I wanted to follow up on my last post with a few additional thoughts. I’m going to put these in bullet points as much as possible, since I am recovering from a minor knee surgery. I hope these condensed thoughts make sense.
- People who operate from a perspective of reducing suffering can often be easily identified. Their main argument to justify their behaviors is “It’s not hurting anyone, so what’s wrong with it?” We see this argument in many arenas today, from justifying telling white lies to more controversial topics, like abortion, homosexuality, and legalizing marijuana.
- Those who use the “It’s not hurting anyone” argument seem to operate from a morality that excuses their behavior as long as they do not negatively impact someone else; however, this conveniently denies the negative impact they are having on themselves.
- Morality, by definition, is acting in accord with a set of principles that distinguish between right and wrong. To state that the highest moral is to “not hurt anyone” creates a false and flimsy morality. It is false because it relies not on an objective standard of what right and wrong is but on the subjective interpretation of your fellow human being regarding whether or not they were hurt, in some way, by your words or actions. It is flimsy because in order for the morality to stand, the statement “I’m not hurting anyone” must be categorically true. In other words, the moral choice can only be supported if everyone is free from harm. But if even one person is harmed, then this system of thought falls in upon itself.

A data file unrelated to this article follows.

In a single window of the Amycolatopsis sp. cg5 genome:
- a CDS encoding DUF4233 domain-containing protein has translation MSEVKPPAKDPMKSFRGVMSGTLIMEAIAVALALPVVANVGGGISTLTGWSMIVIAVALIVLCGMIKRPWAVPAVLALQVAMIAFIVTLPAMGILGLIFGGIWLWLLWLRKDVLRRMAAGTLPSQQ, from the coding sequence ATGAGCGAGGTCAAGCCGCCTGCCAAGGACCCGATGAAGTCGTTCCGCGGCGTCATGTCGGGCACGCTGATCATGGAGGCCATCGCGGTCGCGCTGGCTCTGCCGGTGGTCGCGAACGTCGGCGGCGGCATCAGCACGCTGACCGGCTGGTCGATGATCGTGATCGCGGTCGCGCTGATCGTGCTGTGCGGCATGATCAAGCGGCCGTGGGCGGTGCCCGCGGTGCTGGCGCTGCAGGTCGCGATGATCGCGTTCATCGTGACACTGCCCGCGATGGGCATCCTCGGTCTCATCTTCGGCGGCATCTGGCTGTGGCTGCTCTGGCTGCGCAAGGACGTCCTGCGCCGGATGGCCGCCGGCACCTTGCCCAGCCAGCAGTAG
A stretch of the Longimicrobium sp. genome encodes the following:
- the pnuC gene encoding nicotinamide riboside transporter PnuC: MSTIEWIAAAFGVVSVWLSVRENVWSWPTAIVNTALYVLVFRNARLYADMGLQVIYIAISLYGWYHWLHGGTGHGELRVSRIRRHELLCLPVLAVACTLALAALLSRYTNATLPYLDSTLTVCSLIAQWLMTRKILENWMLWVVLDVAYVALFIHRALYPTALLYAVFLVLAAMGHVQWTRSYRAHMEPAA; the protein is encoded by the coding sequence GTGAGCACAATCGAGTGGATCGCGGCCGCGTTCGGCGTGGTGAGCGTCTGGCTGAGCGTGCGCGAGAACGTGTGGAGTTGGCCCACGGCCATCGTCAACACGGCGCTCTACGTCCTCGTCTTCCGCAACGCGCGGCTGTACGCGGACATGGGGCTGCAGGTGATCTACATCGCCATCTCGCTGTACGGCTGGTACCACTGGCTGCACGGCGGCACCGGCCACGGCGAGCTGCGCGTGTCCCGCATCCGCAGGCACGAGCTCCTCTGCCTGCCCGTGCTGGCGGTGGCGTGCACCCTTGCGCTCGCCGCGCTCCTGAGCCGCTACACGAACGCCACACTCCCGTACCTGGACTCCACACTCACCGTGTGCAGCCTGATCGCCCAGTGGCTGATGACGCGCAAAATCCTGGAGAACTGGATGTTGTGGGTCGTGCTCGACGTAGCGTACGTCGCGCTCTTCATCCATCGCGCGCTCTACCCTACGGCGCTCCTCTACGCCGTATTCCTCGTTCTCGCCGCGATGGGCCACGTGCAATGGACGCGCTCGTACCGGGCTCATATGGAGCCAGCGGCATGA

- This implosion is the expected conclusion of a morality that begins and ends with a creature that has both good and bad within it. Self-destruction is the natural result of a system at war with itself.
- This self-destructive nature of man is precisely what the people who are trying to move beyond sin acknowledge. That we are a doomed system and any hope for survival must come from eradicating the darkness within us, rather than redefining the darkness so that majority opinion suggests we are not hurting anyone. Such redefinitions only reinforce the delusion that sin does not exist and allows the self-destructive nature to continue.
- To eradicate the darkness within us, we must receive help outside of ourselves from a source who: 1) is perfect (it does no good to receive help from another self-destructing being) and 2) can provide more than a modified behavior plan. Rather, this perfect being must literally be able to change our nature to be like their perfect nature and provide a system of living that allows us to make clear, objective choices between right and wrong, so that we do not relapse into darkness while it remains around us in our lives. In other words, a morality that is not about removing suffering but about removing sin. A clear delineation between right and wrong that is both true and strong.
- This is what Jesus offers any person. Not the freedom from suffering, but the freedom within it. Because He has substituted Himself to take the penalty for your wrongs, so that you do not have to endure it, you receive a new, sinless nature. To protect you against the darkness around you He provides a new way of living to maintain and strengthen this nature, and allows you to be a beacon to others, so that they can go beyond sin as well. Both of these gifts, the new nature and the new morality, allow you to live within suffering freely, no longer a slave to it or to the trap of trying to escape it.
- Which do you desire? To go beyond suffering or beyond sin?